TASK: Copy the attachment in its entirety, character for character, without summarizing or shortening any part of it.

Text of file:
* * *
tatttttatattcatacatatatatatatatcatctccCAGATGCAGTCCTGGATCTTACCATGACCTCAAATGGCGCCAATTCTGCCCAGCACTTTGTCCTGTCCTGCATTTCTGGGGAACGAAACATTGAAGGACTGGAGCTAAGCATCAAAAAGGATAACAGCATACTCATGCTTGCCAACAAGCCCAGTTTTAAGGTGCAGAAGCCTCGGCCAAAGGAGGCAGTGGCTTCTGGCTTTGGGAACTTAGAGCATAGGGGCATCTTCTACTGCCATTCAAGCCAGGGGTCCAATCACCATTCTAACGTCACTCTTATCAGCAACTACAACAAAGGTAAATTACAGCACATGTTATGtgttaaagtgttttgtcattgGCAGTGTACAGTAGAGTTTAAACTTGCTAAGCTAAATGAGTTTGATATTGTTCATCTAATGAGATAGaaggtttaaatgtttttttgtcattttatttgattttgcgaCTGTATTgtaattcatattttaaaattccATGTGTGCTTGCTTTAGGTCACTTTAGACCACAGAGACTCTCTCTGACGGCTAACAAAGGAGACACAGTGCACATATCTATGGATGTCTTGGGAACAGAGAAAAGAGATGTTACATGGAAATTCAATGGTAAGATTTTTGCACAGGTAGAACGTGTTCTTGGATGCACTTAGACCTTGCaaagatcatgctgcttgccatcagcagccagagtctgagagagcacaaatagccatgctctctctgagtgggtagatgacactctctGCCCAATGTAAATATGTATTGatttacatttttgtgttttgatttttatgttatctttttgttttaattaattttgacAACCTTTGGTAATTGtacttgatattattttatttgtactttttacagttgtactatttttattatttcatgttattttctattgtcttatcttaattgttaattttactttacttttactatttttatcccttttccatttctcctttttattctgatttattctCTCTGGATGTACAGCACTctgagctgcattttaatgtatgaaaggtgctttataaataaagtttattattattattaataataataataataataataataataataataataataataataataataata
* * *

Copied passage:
tatttttatattcatacatatatatatatatcatctccCAGATGCAGTCCTGGATCTTACCATGACCTCAAATGGCGCCAATTCTGCCCAGCACTTTGTCCTGTCCTGCATTTCTGGGGAACGAAACATTGAAGGACTGGAGCTAAGCATCAAAAAGGATAACAGCATACTCATGCTTGCCAACAAGCCCAGTTTTAAGGTGCAGAAGCCTCGGCCAAAGGAGGCAGTGGCTTCTGGCTTTGGGAACTTAGAGCATAGGGGCATCTTCTACTGCCATTCAAGCCAGGGGTCCAATCACCATTCTAACGTCACTCTTATCAGCAACTACAACAAAGGTAAATTACAGCACATGTTATGtgttaaagtgttttgtcattgGCAGTGTACAGTAGAGTTTAAACTTGCTAAGCTAAATGAGTTTGATATTGTTCATCTAATGAGATAGaaggtttaaatgtttttttgtcattttatttgattttgcgaCTGTATTgtaattcatattttaaaattccATGTGTGCTTGCTTTAGGTCACTTTAGACCACAGAGACTCTCTCTGACGGCTAACAAAGGAGACACAGTGCACATATCTATGGATGTCTTGGGAACAGAGAAAAGAGATGTTACATGGAAATTCAATGGTAAGATTTTTGCACAGGTAGAACGTGTTCTTGGATGCACTTAGACCTTGCaaagatcatgctgcttgccatcagcagccagagtctgagagagcacaaatagccatgctctctctgagtgggtagatgacactctctGCCCAATGTAAATATGTATTGatttacatttttgtgttttgatttttatgttatctttttgttttaattaattttgacAACCTTTGGTAATTGtacttgatattattttatttgtactttttacagttgtactatttttattatttcatgttattttctattgtcttatcttaattgttaattttactttacttttactatttttatcccttttccatttctcctttttattctgatttattctCTCTGGATGTACAGCACTctgagctgcattttaatgtatgaaaggtgctttataaataaagtttattattattattaataataataataataataataataataataataataataataataataataata